Tackling Metrics #5 – Variation and The Meaningful Beat

Ciardi – big surprise, huh?

Vital to understanding the metrics of a poem is the balance between the regular meter, the mechanical beat, and the natural stresses of spoken English, the meaningful beat.

The stress of the mechanical beat often works against both the natural stresses of spoken English and stresses created by the poem’s syntax, structure, or meaning (all parts of the meaningful beat). Three points vital to understanding these natural, and necessary, variations:

-A line may have more or fewer meaningful than mechanical stresses.

-The stresses of the mechanical and of the meaningful scansions do not always coincide. The grammatical context, determining as it does the voice emphases of the spoken language (meaningful stress) is never entirely separable from metrics.

-The mechanical and the meaningful stresses may coincide precisely. When this happens in a poem, it is considered a smooth line or a rest line. These lines set the overall beat of the poem, and are often used to create a moment of rest or calm in a poem driven by variations in pace.


Tackling Metrics #4 – Controlling Line Speed

again, from Ciardi’s How Does a Poem Mean?

Common Metrical Ways to Control the Speed of the Line

1. the more unstressed syllables are brought together between accents, the faster the line will tend to move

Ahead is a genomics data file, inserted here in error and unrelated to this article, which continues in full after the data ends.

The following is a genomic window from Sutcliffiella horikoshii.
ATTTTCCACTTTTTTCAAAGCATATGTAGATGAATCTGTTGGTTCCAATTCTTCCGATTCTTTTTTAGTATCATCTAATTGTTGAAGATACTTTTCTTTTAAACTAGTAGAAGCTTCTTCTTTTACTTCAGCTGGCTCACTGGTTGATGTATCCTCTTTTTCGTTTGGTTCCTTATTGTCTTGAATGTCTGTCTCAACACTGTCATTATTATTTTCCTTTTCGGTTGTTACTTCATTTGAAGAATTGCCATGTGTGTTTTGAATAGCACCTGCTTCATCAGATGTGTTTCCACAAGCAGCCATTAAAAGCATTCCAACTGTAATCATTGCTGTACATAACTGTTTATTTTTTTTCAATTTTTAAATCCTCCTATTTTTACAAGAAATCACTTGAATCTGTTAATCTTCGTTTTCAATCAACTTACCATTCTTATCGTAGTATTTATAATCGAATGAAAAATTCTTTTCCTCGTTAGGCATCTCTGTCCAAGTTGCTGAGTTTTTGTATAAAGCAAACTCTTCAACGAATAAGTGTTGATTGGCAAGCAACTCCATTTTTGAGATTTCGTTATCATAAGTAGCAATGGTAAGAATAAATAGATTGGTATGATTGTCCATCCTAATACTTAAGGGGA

2. the more caesuras and the more stressed syllables that occur in a given passage, the slower the pace will tend to be

3. using anapestic instead of iambic unstressed syllables will speed up the line, because, in some ways, the iamb is like an eighth note, while the anapest is like a sixteenth note (Hopkins stretched this even further, setting no limits on the number of unstressed syllables in a foot, thus speeding up his lines to create his often dizzying effect)

Common Non-metric Ways to Control the Speed of the Line

1. sound patterns:
alliteration, vowel and consonant sequences, consonantal clusters, rhyme, internal rhyme, repetition of the same word or phrase
a. using all open vowels slows down a line
b. lines of equal monosyllables slow down a line
c. consonantal clusters slow down a line
d. in general the heavier and more complicated the rhymes, whether internal or at the end of the line, the more they will accelerate the pace
e. monosyllabic feet slow down a line

2. visual patterns:
the isolation of words as single lines, the separation of words from one another by unusual spacings in the line, the breaking off of lines for special effect

3. punctuation:
in one sense punctuation is a special case of visual pattern. Punctuation must be taken to include the capitalization of whole words or of their first letters, and the use of italics

4. grammatical structure:
particularly parallel constructions and balanced antitheses as devices for controlling the voice emphases of the speech rhythms.

Tackling Metrics #3 – Pattern and Variation

culled, quoted, inspired by, and paraphrased from John Ciardi’s classic How Does a Poem Mean?

The mechanical pattern of a poem is the exact, standard, normal beat, as if a metronome were counting out the beats. But poems written in strict mechanical pattern are boring and flat, as is music played strictly by the metronome. The ways the mechanical patterns is stretched, broken, surprised, are all ways that the performance of music and of poetry take on personality, emotion, and meaning.